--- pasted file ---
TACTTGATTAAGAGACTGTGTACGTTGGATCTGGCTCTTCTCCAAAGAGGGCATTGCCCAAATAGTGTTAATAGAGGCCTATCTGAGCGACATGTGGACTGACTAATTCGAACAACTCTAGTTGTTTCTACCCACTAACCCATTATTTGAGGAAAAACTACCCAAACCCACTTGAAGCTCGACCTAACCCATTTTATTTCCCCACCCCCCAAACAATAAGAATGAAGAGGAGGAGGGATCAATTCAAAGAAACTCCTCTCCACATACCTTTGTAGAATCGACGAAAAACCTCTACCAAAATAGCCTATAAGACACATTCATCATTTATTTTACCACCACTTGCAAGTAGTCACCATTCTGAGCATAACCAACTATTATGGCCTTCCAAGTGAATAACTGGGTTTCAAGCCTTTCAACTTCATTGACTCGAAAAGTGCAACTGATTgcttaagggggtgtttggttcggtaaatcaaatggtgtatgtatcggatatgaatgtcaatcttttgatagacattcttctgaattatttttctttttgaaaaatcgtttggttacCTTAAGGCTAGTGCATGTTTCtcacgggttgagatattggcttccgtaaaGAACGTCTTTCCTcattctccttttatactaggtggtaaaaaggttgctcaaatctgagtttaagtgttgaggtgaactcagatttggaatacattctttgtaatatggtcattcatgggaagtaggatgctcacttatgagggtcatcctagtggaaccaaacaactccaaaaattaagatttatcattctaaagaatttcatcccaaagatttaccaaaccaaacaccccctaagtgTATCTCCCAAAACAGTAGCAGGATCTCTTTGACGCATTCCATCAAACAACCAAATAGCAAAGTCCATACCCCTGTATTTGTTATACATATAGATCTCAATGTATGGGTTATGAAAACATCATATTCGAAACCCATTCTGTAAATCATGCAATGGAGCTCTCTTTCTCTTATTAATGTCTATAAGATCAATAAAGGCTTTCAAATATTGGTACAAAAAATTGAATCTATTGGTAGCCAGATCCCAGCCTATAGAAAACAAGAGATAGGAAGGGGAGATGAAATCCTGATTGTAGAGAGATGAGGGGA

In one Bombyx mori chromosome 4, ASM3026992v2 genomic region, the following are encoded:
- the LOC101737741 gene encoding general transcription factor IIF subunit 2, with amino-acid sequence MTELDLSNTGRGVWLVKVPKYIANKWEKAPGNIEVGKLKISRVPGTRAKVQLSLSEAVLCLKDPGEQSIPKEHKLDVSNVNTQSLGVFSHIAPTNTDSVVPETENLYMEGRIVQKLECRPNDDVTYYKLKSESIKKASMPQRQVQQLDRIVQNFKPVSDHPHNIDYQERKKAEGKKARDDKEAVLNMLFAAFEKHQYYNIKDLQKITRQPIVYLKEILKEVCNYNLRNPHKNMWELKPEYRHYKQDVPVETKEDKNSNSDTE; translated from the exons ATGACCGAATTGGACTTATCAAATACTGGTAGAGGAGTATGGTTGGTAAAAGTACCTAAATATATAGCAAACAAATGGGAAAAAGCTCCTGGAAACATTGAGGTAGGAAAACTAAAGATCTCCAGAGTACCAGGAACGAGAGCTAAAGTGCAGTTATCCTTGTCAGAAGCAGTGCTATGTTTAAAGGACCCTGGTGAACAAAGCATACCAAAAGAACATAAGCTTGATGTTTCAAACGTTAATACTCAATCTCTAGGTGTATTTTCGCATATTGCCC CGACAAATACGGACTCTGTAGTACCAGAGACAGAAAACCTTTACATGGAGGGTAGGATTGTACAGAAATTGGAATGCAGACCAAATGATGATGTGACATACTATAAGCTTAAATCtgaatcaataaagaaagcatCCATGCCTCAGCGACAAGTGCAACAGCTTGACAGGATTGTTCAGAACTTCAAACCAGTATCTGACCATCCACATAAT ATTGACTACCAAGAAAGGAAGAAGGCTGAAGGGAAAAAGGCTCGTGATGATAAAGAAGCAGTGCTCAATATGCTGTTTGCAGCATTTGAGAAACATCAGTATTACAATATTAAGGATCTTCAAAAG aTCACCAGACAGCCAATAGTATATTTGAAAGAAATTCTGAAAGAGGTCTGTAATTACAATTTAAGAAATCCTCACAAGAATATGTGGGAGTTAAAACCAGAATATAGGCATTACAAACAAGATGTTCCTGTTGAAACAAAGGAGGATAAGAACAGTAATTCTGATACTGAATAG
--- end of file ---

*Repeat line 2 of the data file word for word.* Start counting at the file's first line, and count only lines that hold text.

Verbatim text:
In one Bombyx mori chromosome 4, ASM3026992v2 genomic region, the following are encoded: